The most important piece of the draft process is making sure that a prospect fits a team's scheme and culture.
When teams are able to add players who check off all the boxes for them, the results show up immediately on the stat sheet. Think of Justin Jefferson (with the Vikings in 2020) and Ja'Marr Chase (with the Bengals in 2021) putting up ridiculous numbers as rookie receivers, or Sauce Gardner (with the Jets last season) shutting down pass catchers on the perimeter. Ideal team-prospect marriages can help a franchise make a dramatic jump in the standings. They can also help secure long-term success for the organization.
Given some time to review and reflect on the whirlwind of transactions that took place in the 2023 NFL Draft, here are 10 perfect fits to keep an eye on:
Drafted: No. 1 overall (Round 1)
It is hard to imagine a young quarterback beginning their career in a better situation than what is awaiting Young in Carolina. The No. 1 overall pick will be surrounded by former NFL quarterbacks and veteran quarterback whisperers with significant experience developing the position. Frank Reich (head coach) and Josh McCown (quarterbacks coach) can share insight from their journeys as longtime NFL backups. At the same time, Jim Caldwell (senior offensive assistant) can tap into his experiences with Peyton Manning and Matthew Stafford to help Young quickly master the nuances of winning quarterback play. With an exceptional "think tank" sharing ideas with a creative offensive coordinator (Thomas Brown) who is well-versed in a quarterback-friendly system, the Panthers can design an offense that enables their new QB1 to feel comfortable from Day 1.
Drafted: No. 4 overall (Round 1)
Richardson enters the league with just 13 collegiate starts to his name. He's also a supreme athlete with exceptional arm talent -- and he might have joined the perfect team to help him reach his superstar potential. Head coach Shane Steichen has a knack for helping young quarterbacks play at a high level, as evidenced by his past work with Justin Herbert (as Chargers offensive coordinator) and Jalen Hurts (as Eagles offensive coordinator). Steichen has shown the creative flexibility and adaptability to scheme around a young quarterback's deficiencies and build game plans that match the QB1's strengths as a playmaker. With Richardson's dual-threat talents meshing well with the established stars on Indianapolis' roster (running back Jonathan Taylor and receiver Michael Pittman), the Colts can lean into a dynamic, RPO (run-pass option) attack that forces opponents to defend every blade of grass, from sideline to sideline and end line to end line.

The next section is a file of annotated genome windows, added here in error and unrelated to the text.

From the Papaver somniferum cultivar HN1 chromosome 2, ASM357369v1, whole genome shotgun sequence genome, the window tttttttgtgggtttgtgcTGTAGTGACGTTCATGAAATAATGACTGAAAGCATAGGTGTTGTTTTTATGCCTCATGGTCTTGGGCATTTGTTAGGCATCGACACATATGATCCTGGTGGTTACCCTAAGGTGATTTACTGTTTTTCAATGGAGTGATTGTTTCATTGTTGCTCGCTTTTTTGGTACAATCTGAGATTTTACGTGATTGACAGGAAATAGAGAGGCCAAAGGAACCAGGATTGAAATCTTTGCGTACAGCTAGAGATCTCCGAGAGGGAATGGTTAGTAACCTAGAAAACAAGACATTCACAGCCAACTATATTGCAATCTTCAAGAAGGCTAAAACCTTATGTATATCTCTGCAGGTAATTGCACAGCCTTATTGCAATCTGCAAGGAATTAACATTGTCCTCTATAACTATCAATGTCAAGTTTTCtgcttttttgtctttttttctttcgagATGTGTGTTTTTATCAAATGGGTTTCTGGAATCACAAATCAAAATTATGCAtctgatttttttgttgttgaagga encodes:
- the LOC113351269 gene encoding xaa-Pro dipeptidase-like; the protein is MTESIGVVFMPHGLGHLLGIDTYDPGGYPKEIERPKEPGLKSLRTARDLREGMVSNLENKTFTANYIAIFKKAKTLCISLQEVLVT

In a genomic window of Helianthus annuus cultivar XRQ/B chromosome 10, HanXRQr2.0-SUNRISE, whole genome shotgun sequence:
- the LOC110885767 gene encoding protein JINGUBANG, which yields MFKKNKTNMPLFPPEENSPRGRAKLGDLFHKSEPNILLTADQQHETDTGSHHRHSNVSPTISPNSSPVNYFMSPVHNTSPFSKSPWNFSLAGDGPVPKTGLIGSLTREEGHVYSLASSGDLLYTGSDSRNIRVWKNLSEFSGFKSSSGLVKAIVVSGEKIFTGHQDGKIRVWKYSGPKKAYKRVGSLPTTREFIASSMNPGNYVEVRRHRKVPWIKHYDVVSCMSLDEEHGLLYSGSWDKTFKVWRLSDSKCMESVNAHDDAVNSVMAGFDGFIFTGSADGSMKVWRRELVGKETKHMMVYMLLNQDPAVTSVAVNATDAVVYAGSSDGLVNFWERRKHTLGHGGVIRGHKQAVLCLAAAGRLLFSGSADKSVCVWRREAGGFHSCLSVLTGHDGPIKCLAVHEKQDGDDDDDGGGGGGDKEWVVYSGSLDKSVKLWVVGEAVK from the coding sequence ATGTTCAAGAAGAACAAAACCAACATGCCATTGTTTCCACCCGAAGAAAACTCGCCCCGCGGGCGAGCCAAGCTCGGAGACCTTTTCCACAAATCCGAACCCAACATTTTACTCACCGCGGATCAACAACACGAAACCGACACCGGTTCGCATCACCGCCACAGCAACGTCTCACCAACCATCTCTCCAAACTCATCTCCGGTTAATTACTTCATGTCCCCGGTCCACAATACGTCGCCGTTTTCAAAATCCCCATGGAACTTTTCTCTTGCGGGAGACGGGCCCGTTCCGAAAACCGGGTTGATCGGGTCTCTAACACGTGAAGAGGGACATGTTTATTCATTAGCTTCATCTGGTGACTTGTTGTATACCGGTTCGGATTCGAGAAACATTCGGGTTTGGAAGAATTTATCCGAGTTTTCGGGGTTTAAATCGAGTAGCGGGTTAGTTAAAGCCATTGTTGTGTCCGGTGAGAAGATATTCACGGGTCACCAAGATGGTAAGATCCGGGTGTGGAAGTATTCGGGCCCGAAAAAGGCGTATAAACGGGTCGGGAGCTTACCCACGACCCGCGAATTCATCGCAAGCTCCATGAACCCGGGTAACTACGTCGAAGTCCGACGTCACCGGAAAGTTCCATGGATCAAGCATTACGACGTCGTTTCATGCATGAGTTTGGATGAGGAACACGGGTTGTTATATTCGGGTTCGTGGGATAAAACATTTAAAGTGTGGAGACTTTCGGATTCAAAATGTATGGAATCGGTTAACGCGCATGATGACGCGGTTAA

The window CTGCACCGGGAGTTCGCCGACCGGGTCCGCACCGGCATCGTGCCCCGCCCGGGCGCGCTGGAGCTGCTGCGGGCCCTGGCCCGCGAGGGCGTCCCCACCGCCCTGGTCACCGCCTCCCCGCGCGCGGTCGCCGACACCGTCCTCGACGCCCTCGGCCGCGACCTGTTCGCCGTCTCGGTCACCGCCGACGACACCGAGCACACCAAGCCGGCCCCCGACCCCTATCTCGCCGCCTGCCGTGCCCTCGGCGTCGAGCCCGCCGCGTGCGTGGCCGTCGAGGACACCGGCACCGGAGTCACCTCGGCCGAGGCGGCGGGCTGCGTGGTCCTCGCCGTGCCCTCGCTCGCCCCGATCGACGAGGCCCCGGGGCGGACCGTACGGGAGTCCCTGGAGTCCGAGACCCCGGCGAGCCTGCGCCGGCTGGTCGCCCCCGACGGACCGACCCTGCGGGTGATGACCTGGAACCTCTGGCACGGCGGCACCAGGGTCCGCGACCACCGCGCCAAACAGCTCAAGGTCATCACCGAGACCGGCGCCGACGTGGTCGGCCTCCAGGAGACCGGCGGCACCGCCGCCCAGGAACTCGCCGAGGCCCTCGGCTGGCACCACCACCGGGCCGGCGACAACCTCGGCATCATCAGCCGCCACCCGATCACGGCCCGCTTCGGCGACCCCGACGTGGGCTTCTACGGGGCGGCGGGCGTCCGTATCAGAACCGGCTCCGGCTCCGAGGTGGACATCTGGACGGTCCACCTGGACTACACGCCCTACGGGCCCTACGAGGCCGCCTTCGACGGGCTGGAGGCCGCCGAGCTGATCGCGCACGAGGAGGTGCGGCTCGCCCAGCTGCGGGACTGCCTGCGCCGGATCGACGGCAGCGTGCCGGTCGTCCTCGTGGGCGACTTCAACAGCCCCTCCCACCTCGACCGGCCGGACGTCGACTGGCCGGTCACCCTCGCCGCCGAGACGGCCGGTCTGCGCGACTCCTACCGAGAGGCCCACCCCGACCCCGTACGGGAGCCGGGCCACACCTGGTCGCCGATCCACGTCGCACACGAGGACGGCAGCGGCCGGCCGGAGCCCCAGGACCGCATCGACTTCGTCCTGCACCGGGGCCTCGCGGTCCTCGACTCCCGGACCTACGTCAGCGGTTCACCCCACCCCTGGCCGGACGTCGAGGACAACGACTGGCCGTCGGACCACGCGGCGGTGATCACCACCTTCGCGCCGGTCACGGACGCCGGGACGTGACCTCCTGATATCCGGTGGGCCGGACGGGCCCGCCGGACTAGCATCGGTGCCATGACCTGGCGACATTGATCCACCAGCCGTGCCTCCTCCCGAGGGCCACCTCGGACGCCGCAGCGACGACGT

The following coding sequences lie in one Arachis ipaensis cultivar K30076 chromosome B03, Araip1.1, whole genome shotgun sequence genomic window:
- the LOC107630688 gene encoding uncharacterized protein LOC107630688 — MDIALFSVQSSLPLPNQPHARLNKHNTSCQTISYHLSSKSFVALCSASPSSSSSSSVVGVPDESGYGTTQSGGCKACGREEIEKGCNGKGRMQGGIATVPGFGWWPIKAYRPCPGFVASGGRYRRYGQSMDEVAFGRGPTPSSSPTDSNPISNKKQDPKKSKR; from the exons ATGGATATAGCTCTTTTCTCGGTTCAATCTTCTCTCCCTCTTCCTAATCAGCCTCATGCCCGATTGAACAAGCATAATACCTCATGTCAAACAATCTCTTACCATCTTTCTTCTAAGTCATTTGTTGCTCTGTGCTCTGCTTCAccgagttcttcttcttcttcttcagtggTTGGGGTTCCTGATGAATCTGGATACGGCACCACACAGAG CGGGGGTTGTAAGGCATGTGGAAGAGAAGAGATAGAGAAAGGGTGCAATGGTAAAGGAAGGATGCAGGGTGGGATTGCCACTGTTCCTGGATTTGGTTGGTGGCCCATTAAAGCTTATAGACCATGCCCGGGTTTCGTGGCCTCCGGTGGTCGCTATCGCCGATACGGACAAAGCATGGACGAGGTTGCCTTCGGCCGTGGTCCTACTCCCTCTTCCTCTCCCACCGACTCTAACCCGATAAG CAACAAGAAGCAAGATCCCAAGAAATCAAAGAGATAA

Drafted: No. 8 overall (Round 1)
The surprisingly early selection of Robinson did not address a glaring need of the Falcons, but it enables coach Arthur Smith to build around a superstar running back with an expansive toolbox. During his tenure as offensive coordinator of the Tennessee Titans, Smith orchestrated an imposing ground-and-pound attack spearheaded by Derrick Henry. In Atlanta, Smith has an opportunity to bully defenses once more, with Robinson shouldering the workload as an explosive runner-receiver boasting big-play potential. Between Robinson, Ty Allgeier and Cordarrelle Patterson in the backfield and Drake London and Kyle Pitts on the perimeter, the Dirty Birds can create problems for opponents with many formations and personnel combinations. The upgraded supporting cast should make it easier for Smith to run an offense that features Desmond Ridder functioning as a high-end game manager, despite his inexperience and limitations as QB1.
Drafted: No. 25 overall (Round 1)